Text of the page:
SKÖVDE, SWEDEN — The 2003 4 Nations Cup finished with a classic tilt between women’s hockey two ‘superpowers’ Canada and the USA, with Team USA beating Canada by the score of 2-1 after 22 shots, 11 on each side, were taken in a sudden-death shoot out that decided the outcome of the game. USA’s veteran Cammi Granato was the only player to score in the shoot-out, and scoring both of USA’s goals, to give USA the 2-1 victory…..
The two teams faced off twice at this 4 Nations Cup event, with USA winning both games (2-0 and 2-1 in shootout). These games were the first times that Canada and the USA have met since the 2003 Four Nations Cup, which Canada captured.
Unlike IIHF regulations, the 4 Nations Cup tournament format called for a sudden death shootout after 3 periods of regulation play and 5 minutes of overtime, which meant pressure right from the start for both teams.
The shootout went 11 rounds, which had spectacular saves by both goaltenders and a goalpost hit by each side, before Cammi Granato of the USA beat Charline Labonté on a deke to give the U.S. their second Nations Cup victory, and 2nd victory in six shootout games against Canada.
The best chance in the opening ten minutes of the 1st period came as Canada’s Colleen Sostorics moved in from the point along the boards, managing to beat a U.S. defender in close to get in alone on U.S. goaltender Pam Dreyer, but Dreyer was up to the challenge and the game remained scoreless. At the other end of the ice in the 1st period, Canada’s goaltender Charline Labonté came up with a great save on Kristin King from the slot.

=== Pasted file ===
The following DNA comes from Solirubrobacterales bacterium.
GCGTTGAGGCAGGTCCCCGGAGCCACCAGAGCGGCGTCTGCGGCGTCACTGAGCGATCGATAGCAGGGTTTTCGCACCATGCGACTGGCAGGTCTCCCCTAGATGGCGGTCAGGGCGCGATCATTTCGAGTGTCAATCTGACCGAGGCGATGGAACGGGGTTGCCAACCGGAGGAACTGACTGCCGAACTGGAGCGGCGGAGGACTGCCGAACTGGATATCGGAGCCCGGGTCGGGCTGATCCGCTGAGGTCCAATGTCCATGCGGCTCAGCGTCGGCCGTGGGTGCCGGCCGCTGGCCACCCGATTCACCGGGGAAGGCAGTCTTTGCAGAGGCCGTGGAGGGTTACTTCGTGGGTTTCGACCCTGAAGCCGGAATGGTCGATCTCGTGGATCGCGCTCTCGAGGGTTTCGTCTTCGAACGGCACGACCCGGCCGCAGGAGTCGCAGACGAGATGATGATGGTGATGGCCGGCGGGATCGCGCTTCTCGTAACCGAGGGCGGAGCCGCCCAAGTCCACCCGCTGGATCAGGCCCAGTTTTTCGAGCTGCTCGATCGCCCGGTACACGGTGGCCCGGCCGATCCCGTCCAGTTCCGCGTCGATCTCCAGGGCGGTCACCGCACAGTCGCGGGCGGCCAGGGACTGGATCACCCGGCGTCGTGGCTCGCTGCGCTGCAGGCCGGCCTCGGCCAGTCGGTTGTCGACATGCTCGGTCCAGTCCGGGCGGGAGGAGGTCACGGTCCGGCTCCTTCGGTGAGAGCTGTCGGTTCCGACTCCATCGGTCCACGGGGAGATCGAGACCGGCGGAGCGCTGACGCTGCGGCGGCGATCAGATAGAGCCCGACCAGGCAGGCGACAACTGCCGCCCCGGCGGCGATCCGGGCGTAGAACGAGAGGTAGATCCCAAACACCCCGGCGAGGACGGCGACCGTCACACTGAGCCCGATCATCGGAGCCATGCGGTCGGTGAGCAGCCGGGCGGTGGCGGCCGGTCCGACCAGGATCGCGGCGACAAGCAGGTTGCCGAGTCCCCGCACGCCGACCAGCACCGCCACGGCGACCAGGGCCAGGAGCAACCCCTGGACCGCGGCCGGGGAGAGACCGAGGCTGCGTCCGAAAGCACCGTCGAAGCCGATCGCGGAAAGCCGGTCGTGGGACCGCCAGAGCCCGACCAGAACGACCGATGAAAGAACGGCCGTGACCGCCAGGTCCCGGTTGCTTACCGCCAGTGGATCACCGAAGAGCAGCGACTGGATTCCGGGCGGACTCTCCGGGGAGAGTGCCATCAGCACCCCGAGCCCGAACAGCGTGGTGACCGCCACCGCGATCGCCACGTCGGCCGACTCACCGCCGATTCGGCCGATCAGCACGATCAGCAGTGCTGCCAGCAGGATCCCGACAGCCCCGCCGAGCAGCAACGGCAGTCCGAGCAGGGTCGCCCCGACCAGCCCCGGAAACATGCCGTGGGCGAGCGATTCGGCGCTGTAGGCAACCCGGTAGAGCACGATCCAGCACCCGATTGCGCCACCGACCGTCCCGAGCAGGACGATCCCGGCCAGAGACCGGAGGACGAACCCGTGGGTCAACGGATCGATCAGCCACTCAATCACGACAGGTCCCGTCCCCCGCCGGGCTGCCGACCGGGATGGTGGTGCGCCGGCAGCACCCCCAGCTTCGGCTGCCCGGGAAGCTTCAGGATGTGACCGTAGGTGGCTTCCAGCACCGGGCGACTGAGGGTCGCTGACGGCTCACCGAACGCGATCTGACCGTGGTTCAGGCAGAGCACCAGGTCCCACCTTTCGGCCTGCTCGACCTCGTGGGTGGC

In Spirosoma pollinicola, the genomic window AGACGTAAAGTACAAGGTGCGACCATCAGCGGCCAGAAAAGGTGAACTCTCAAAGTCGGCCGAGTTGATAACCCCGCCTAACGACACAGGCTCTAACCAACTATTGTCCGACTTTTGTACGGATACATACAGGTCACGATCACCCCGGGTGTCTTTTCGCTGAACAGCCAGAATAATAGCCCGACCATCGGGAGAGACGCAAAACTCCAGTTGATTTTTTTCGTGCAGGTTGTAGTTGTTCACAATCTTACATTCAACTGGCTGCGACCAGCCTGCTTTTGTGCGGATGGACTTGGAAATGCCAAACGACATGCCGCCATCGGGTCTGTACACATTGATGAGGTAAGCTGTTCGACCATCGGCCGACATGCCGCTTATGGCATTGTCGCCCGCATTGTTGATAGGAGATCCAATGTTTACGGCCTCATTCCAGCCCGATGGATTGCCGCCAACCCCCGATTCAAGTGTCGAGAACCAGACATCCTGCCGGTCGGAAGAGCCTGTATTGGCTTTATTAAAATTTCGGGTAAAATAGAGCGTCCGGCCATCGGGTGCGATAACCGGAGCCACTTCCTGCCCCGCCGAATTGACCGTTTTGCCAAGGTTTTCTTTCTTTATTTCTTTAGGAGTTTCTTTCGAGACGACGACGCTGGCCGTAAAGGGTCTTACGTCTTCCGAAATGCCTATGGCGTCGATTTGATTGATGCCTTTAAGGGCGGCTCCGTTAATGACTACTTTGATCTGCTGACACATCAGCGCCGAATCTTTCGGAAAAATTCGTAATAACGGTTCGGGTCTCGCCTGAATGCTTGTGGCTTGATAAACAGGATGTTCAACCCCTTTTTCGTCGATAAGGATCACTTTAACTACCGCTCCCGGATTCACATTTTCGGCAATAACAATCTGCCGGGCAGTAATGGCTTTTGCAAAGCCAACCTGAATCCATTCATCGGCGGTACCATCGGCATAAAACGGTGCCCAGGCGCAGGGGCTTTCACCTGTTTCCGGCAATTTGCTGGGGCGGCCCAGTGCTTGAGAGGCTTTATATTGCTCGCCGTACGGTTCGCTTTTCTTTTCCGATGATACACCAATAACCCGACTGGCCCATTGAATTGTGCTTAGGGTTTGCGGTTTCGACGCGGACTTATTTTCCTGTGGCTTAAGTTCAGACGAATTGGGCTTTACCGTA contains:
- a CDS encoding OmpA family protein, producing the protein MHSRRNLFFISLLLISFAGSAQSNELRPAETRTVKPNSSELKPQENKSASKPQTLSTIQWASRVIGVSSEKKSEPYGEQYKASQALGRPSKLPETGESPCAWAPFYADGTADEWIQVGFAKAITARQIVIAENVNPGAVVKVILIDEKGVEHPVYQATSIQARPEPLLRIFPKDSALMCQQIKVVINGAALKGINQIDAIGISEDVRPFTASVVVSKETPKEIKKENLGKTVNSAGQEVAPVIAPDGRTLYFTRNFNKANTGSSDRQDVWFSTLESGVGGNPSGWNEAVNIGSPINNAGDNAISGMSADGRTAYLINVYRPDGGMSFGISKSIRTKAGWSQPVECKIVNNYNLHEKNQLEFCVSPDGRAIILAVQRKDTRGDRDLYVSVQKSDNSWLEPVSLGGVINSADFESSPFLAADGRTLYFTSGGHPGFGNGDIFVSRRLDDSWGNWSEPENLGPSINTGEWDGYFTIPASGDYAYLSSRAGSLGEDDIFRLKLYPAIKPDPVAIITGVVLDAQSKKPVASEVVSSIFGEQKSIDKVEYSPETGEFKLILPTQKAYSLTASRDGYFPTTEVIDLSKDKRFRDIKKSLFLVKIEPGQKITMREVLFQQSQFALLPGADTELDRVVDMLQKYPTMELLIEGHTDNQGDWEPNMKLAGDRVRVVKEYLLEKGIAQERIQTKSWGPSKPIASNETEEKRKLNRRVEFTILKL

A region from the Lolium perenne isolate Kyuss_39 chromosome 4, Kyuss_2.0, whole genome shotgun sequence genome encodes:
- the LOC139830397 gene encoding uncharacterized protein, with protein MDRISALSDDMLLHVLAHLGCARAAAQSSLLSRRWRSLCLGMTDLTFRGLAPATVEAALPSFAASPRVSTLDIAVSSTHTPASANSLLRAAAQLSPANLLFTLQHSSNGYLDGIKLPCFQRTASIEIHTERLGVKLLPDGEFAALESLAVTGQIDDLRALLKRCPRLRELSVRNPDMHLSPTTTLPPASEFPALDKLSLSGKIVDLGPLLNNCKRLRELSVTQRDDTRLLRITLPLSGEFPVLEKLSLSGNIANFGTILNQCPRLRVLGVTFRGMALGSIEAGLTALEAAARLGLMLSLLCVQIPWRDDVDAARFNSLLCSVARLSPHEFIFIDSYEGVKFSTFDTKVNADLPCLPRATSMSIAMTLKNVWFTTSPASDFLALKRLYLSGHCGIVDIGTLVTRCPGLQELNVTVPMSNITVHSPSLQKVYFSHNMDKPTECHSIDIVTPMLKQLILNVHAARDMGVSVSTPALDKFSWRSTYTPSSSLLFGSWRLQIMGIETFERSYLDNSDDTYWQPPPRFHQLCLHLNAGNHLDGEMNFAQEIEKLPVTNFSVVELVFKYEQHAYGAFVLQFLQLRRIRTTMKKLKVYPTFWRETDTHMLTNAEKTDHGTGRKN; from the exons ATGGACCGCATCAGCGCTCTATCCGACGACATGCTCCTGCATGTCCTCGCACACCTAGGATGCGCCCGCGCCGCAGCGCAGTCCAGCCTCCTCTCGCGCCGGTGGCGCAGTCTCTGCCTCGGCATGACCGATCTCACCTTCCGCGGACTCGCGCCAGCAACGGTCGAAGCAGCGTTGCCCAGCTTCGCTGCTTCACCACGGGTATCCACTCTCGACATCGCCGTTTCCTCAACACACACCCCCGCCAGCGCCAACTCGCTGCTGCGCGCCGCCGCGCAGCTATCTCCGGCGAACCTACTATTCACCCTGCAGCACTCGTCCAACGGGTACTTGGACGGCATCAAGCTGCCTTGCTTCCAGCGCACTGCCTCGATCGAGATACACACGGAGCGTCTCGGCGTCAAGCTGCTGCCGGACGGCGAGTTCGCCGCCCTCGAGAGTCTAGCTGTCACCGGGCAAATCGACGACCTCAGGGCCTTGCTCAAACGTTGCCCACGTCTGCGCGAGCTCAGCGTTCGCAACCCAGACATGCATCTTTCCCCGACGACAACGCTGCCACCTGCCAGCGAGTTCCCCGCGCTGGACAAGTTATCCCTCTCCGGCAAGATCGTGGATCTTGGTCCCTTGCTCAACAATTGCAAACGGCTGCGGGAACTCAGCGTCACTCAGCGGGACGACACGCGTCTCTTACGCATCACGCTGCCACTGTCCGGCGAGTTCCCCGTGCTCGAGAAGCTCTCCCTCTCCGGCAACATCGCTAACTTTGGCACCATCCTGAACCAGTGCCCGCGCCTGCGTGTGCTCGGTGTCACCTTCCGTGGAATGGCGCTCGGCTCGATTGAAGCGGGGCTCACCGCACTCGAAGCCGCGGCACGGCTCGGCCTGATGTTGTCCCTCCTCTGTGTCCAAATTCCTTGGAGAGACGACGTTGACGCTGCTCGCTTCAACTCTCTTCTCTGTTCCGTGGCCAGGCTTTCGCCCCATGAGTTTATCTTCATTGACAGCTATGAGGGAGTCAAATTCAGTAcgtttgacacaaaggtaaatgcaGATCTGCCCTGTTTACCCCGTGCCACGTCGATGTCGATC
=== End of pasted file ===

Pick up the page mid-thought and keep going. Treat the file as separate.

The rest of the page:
Canada scored first at 14:01 of the 1st period, thanks to some great forechecking which led to Jayna Hefford setting up Caroline Ouellette in front, who beat Dreyer between the pads.
USA tied the score at 1-1 midway through the middle frame, during a power play. Labonté made the initial save but the puck found its way onto Cammi Granato’s stick in the crease and the veteran scored. Granato came close to putting USA on top two minutes later, but Labonté made a great pad save to keep score 1-1 through forty minutes.
Canada carried the play for the entire five-minute overtime but their numerous chances didn’t translate into the winning goal, and both teams were off the sudden death shootout.
Canada’s players and staff will be traveling all day on Monday, November 10th, scheduled to arrive as a group in Toronto, ON at 3:35 pm (Eastern) on Air Canada flight 857, although a number of the players and staff will then be connecting to their final destinations.
For more information: